1941 – Wo bitte geht's nach Hollywood (1979)

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1941 – Wo bitte geht’s nach Hollywood: Directed by Steven Spielberg. With Dan Aykroyd, Ned Beatty, John Belushi, Lorraine Gary. Hysterical Californians prepare for a Japanese invasion in the days after Pearl Harbor.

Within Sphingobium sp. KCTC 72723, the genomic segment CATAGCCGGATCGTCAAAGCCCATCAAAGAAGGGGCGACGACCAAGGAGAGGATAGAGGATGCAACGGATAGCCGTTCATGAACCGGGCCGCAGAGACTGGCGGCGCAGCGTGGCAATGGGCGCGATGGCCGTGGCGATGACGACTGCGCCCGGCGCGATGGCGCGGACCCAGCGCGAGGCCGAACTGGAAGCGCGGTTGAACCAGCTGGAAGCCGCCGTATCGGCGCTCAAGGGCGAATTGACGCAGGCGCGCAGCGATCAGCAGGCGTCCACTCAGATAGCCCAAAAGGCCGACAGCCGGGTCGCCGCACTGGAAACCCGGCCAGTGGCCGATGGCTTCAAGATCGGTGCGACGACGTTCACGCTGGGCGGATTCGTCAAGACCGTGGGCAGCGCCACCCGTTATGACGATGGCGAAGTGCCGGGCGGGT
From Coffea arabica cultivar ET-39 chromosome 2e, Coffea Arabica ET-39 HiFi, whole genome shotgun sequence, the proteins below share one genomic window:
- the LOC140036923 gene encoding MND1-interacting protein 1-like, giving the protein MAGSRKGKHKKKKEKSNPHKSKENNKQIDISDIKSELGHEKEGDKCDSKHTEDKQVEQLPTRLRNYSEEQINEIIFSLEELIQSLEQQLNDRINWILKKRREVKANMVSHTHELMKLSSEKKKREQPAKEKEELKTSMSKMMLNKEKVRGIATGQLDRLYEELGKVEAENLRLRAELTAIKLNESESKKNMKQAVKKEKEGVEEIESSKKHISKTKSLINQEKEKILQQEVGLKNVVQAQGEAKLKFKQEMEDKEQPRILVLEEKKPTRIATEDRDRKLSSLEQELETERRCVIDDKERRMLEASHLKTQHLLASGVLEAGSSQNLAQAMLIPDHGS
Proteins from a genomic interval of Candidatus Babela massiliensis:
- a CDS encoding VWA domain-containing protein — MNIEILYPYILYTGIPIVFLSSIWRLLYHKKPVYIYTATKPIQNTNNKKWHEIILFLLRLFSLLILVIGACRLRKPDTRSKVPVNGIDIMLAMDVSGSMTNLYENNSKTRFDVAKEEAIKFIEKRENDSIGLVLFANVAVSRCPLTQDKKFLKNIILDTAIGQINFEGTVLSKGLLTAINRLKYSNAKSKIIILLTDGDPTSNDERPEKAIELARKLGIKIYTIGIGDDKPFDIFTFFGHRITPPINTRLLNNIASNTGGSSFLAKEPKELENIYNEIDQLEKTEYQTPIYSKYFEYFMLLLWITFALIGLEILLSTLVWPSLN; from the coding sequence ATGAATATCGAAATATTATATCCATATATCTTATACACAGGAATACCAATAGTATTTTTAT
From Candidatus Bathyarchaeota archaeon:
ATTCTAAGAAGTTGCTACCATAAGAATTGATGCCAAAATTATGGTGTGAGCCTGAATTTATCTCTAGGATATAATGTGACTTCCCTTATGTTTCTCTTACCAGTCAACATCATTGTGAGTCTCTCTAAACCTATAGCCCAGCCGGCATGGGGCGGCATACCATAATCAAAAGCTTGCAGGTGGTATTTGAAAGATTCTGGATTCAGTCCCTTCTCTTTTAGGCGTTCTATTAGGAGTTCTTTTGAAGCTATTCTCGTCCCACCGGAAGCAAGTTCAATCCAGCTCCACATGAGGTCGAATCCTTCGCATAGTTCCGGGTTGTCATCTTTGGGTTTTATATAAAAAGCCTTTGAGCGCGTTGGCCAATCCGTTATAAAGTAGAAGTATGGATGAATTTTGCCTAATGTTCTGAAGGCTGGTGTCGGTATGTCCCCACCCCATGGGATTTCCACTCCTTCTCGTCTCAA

“As outlandish and hysterical as the war insanity of 1941 may seem, the plot tracks almost exactly a real incident reported the night of Feb. 24, 1942, in Los Angeles that began when Navy intelligence reported an attack by unidentified objects on their radar could be expected within the next 10 hours. Early the morning of the 25, radar tracked objects 120 miles west of Los Angeles and a blackout was ordered, triggering a flood of reports about enemy planes. Planes wre reported by the coast artillery near Long Beach (25 of them at 12,000 feet). Four batteries of anti aircraft guns at Santa Monica opened fire on a balloon with a flare and all hell broke loose, with so much ack-ack and searchlights scanning the sky that utter confusion reigned for at least three hours with reports of swarms of planes (hundreds in some cases) flying in at every altitude imaginable. Some 1,440 rounds of ammunition were fired at airplanes that never dropped a single bomb. There were reports four enemy planes had been shot down, including one that supposedly landed in flames at a Hollywood intersection. If this all sounds familiar, read on. At dawn, the only damage found was caused by stray ack-ack fire and traffic wrecks during the blackout. The Navy said the next day there were no enemy planes. The Army interviewed people and decided there were at least one to five planes over LA. The War Department then announced the planes must have come from secret air fields in California or Mexico or from Japanese submarines. The next day the Los Angeles Times criticized the u0026quot;considerable public excitement and confusionu0026quot; caused by the alert that scared 2 million people. One California politician wanted to know if it was a calculated prank to move Californiau0026#39;s defense industries inland to other states. The Washington Post followed on Feb. 27 with condemnation of the militaryu0026#39;s stubborn silence on the issue and the New York Times jumped in on Feb. 28 by calling the entire episode u0026quot;incredibleu0026quot; and a display of u0026quot;expensive incompetence.u0026quot; The movie is a wonderful glimpse of this real hysteria, a real incident and with quotes pulled right out of newspaper articles. When Robert Stack wants to know u0026quot;where are the bombs?u0026quot; that is the same question the Air Force and Navy asked when reports came in about the thousands of planes attacking LA. All this information is available from government files on Air Force history from the Government Printing Office in Washington, D.C. The Japanese, by the way never flew planes over LA, but did fly over Seattle, they said after the war. I LOVE 1941. It got everything absolutely right. Right down to Belushiu0026#39;s plane crashing into the street and crazies going off searching for hidden airfields near Bakersfield or Barstow or where ever. This was NOT a comedy. It was just about comical people. It should have won an Oscar for BEST DOCUMENTARY.”


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